Conservative MPs have voted in favour of the Health and Care Bill for the third and final time by 294 votes to 244, meaning the Bill will now head to the House of Lords for further debate.
A total of 18 MPs rebelled at the final stage before the Lords, in support of an amendment which sought to introduce better workforce planning for health and social care in England.
However, this lack of workforce planning is just one reason the Bill has proved controversial among unions, healthcare professionals and MPs.
While supporters of the Bill believe it will undo some of the changes bought about during the reform law in 2012, campaigners fear it could accelerate NHS privatisation.
What is the purpose of the Health and Care Bill?
The new Health and Care Bill sets out key legislative proposals to reform the delivery and organisation of health services in England.
The government says the Bill supports collaboration, rather than competition, and aims to deliver better, more integrated care for patients across England.
A key change will see 106 Clinical Commissioning Groups (CCGs), which currently decide how local NHS services are provided, replaced with 42 Integrated Care Systems (ICSs).
ICSs are independent partnerships that bring together providers and commissioners of NHS services with local authorities and third sector bodies “to collectively plan health and care services to meet the needs of their local population,” as explained by the King’s Fund.
If the Bill is passed through the House of Lords, these 42 ICSs will be established as statutory bodies, meaning they would have the power to authorise legislation.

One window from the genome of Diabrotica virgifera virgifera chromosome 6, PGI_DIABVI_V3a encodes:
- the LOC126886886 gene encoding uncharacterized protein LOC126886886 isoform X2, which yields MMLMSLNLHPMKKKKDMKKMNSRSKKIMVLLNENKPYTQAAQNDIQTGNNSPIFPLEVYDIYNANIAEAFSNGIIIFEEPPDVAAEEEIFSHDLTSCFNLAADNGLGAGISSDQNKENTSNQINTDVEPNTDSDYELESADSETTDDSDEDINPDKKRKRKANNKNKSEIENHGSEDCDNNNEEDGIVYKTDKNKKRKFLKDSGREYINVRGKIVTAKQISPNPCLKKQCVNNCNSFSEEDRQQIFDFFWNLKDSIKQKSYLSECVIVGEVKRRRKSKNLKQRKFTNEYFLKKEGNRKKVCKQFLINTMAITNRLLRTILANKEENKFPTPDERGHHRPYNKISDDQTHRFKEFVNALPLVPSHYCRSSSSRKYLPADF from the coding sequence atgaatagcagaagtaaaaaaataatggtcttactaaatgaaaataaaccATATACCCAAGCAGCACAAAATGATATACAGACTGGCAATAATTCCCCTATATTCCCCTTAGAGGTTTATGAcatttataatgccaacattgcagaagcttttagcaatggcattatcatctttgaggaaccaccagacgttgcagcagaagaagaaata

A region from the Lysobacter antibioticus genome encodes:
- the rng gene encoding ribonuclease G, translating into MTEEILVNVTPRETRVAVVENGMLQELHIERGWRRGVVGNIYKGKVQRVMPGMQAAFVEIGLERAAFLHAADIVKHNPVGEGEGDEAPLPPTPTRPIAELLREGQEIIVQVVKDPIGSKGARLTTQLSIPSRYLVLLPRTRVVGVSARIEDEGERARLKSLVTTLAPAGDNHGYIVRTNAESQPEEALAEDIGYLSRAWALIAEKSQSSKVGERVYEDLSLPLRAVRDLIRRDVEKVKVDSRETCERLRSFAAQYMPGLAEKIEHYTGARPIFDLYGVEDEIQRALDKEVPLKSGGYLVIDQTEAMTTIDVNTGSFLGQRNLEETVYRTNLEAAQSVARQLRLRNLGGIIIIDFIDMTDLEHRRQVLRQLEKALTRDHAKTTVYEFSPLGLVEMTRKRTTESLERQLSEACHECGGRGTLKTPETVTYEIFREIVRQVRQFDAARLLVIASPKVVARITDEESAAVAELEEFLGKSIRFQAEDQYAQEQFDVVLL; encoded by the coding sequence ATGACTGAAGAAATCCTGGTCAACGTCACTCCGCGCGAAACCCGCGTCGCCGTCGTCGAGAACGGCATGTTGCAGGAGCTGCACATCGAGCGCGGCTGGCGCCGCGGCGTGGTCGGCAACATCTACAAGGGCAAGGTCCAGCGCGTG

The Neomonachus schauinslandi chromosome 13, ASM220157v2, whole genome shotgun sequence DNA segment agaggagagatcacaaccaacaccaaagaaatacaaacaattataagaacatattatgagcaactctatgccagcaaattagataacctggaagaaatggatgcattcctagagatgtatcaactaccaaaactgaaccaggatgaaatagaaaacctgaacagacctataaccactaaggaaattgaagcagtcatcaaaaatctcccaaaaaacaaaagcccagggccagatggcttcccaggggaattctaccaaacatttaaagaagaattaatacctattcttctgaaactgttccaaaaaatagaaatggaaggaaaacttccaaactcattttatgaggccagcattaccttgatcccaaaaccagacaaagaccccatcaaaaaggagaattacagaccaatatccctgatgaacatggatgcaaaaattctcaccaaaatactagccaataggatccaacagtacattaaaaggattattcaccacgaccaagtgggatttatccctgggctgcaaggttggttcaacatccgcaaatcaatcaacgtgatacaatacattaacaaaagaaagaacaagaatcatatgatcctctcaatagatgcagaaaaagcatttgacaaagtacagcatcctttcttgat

Since the NHS was founded in 1948, one central body has held this power. But under the new law, each individual ICS would be responsible for commissioning and delivering services to patients within their geographical region.
The Bill also plans to give the Health Secretary, which is currently Sajid Javid, direct power over some aspects of the health service.
Why are campaigners concerned about the Bill?
The new Health and Care Bill has been met with significant backlash since it was published earlier this year, with the British Medical Association (BMA) branding it "the wrong Bill at the wrong time."
Ahead of the Bill’s third and final reading on Tuesday (23 November), a petition opposing the legislation was signed by more than 300,000 people. Demonstrations were also staged in Westminster and Manchester, with thousands in attendance.
In a letter written to MPs, the BMA highlights its various concerns, saying the Bill “fails to address dangerous workforce shortages, risks unnecessary and destabilising outsourcing to private providers, fails to empower and engage with local clinical leadership, and gives politicians greater powers to interfere in operational NHS decision making.”
Fears of NHS privatisation
Unions, backbenchers and various organisations have criticised the new Bill for being modelled on the healthcare system in the USA, where profit is the key priority.
Unite the Union says the Bill will provide private organisations, or what the government are calling Alternative Provider Medical Services (APMS), with inroads into our NHS.